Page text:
♠ Posted by Emmanuel in Neoliberalism at 10/13/2008 08:52:00 AMFor a site which purports to be the IPE Zone, some readers may be dismayed by the number of posts devoted to the US in recent weeks. I offer two justifications which should satisfy most: First, given that the US is the world's largest export market, many countries are going to be affected by a consumer-led slowdown in the land of the free. From East Asia (South Korea) to Latin America (Mexico), things will get more difficult. Export-oriented growth models are great--so long as you have someone to export to. Second, it is undeniable that the US is a bellwether for trends in economic governance, whether others like it or not. Not so long ago, the Varieties of Capitalism literature was all the rage in Britain. However, given how heavily the US (and the UK) are now meddling in market affairs, it is fair to say that liberal market economies in the neoliberal mold are dissipating even in the very places which spawned them and pushed them elsewhere. If these countries in the vanguard are retreating from the excesses of one interpretation of laissez-faire, then others will be less likely to follow.
I've come across an interesting op-ed in TIME which neatly lays out the case against America consumers continuing their jihad on fiscal sanity. Here, Nancy Gibbs reminds that as opposed the mindless consumerism which has brought household debt outstanding to over 100% of US GDP, the country was founded on principles of thrift and sacrifice--neither of which characterizes it much anymore. George W. Bush urging Americans to go shopping in the wake of 9/11 illustrated how much the US economy has become dependent on megaconsumption, nevermind its deleterious effects on the pocketbook, the waistline (Americans are purportedly fattest people on Earth), and the environment (the US was, until recently, the largest greenhouse gas emitter). Needless to say, America telling other countries to follow its example of "financialization" have often fallen on deaf ears as the reflected image of today's US isn't an attractive one.
Simply put, the US needs some "structural adjustment" away from (unsustainable levels of) consumption, currently accounting for over 70% of its GDP. It will be a painful process, and neither of the current candidates promise much in the way of necessary belt-tightening of America's excesses even as the country's bill is now coming due with spectacular effect. Whether the US can weather painful adjustments is anyone's guess. Thrift needs to restart at the grassroots level, and it will be interesting to see if that can happen. More likely, it will have to happen:
American greatness--the vision of the founders, the courage of the pioneers, the industry of the nation builders--reflected a mighty faith in the power of sacrifice as a muscle that made young nations strong. Banks were like gyms for the soul: the first savings banks in Boston and New York were organized as charities, where "humble journeymen" could exercise good judgment, store their money and not be tempted to waste it on drink. Architect Louis Sullivan carved the word THRIFT over the door of his "jewel box" bank nearly a century ago, for it was private virtue that made public prosperity possible...Like for so many other spendthrifts, the midnight hour has come to America.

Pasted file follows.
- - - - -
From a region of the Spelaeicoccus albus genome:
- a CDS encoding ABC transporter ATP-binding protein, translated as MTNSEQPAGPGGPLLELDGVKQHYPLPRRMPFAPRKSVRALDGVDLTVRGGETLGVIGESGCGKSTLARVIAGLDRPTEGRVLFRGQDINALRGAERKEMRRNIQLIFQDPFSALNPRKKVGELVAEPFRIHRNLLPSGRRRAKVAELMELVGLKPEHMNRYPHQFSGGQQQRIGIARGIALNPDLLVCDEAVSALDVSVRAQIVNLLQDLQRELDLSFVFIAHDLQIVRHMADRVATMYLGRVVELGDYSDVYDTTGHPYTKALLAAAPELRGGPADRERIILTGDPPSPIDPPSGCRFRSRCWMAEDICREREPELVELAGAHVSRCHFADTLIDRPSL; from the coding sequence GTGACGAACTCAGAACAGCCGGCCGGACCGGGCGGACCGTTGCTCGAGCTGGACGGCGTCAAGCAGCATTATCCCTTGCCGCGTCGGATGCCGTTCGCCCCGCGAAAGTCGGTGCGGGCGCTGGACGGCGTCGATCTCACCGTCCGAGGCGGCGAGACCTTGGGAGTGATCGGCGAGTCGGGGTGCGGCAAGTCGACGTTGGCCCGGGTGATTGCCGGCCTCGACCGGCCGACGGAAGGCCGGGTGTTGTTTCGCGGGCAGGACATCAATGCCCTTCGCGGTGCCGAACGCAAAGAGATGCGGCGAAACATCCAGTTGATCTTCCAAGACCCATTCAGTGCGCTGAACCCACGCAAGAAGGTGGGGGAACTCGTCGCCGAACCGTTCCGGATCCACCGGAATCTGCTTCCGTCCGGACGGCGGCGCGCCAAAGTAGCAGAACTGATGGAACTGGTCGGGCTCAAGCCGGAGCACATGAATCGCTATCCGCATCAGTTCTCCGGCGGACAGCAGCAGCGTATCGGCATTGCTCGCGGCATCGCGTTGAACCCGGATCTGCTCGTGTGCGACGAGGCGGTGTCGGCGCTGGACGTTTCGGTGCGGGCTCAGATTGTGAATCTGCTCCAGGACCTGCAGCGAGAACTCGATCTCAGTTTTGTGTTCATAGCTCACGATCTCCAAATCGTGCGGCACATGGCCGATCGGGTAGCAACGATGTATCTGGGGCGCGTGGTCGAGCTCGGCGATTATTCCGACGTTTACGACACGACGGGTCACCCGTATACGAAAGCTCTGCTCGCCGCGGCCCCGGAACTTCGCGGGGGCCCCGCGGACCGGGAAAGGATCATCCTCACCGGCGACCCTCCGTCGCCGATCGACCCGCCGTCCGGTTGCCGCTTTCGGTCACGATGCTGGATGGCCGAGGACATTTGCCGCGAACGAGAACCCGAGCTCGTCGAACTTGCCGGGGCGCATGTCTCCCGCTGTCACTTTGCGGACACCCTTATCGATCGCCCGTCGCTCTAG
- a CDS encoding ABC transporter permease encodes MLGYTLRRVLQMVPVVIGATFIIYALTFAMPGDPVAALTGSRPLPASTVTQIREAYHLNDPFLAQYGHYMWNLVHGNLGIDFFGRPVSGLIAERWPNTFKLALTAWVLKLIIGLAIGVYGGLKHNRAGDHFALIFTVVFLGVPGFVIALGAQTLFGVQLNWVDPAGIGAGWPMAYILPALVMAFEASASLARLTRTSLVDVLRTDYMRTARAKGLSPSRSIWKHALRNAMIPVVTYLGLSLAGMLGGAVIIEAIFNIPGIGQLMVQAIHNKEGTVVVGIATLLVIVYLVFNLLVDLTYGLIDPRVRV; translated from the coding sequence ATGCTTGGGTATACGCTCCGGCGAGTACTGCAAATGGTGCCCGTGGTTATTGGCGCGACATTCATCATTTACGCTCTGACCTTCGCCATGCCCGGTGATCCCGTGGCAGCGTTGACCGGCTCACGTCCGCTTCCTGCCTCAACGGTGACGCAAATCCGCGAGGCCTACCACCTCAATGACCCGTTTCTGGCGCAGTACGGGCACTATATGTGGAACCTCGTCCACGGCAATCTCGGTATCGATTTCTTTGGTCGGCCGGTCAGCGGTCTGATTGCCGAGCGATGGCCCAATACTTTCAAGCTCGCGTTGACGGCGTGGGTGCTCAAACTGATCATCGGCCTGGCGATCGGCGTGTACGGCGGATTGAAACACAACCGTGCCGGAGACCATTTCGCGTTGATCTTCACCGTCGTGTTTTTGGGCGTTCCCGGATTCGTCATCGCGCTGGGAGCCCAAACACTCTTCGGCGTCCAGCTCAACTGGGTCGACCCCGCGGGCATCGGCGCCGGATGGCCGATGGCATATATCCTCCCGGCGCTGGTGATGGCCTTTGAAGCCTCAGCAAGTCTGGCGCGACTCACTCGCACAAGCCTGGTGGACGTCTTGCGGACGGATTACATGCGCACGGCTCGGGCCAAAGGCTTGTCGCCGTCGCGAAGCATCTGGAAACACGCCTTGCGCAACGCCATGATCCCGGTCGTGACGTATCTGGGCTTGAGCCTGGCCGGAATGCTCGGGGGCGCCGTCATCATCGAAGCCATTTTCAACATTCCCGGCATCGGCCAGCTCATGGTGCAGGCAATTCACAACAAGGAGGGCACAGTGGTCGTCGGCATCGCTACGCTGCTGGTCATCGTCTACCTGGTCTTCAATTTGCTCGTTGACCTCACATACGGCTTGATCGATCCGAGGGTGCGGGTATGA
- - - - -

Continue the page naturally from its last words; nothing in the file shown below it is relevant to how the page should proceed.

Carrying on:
Somewhere along the way, thrift did not just stop being a value; it became a folly. Saving was for suckers; you'd miss the ride, die leaving money on the table when you could have lived it up. There are no pockets in a shroud, as the saying goes. We once saved about 15% of our income. By the roaring '80s the rate was 4%; now we're in negative numbers. Bob Hope liked to joke that "a bank is a place that will lend you money if you can prove that you don't need it." But that too changed as easy credit bloomed and usury became another of those vices that had somehow lost its juice. The average American has nine credit cards with a total $17,000 balance. We borrow against our houses and pensions to live in a way that dares us to actually grow old. "Never invest in any idea you can't illustrate with a crayon," Fidelity mastermind Peter Lynch advised, but we embraced all kinds of investments about which we understood nothing except the hollow promise that they would never fail. When the economy began to swoon we kept spending, effectively sending ourselves rebate checks from accounts already way overdrawn, as if it would make us feel better to buy a new TV and charge it to our kids. States fund their schools, which among other things are meant to turn children into responsible adults, by selling lottery tickets...
There's no way to tell during this current distress whether we're repenting or just retrenching. Thrift store sales are up. Cars are shrinking. P. Diddy retired his private jet to save on gas. In hard times, people often rediscover the peace that prudence brings, when you try to spend a little less than you have because tomorrow might be worse. But that feels almost un-American; we're optimists by nature, and we've been living large for so long that solvency feels like a sacrifice. It will take some sustained character education--and leadership--to understand that morning in America is more likely to come again if we prepare for midnight.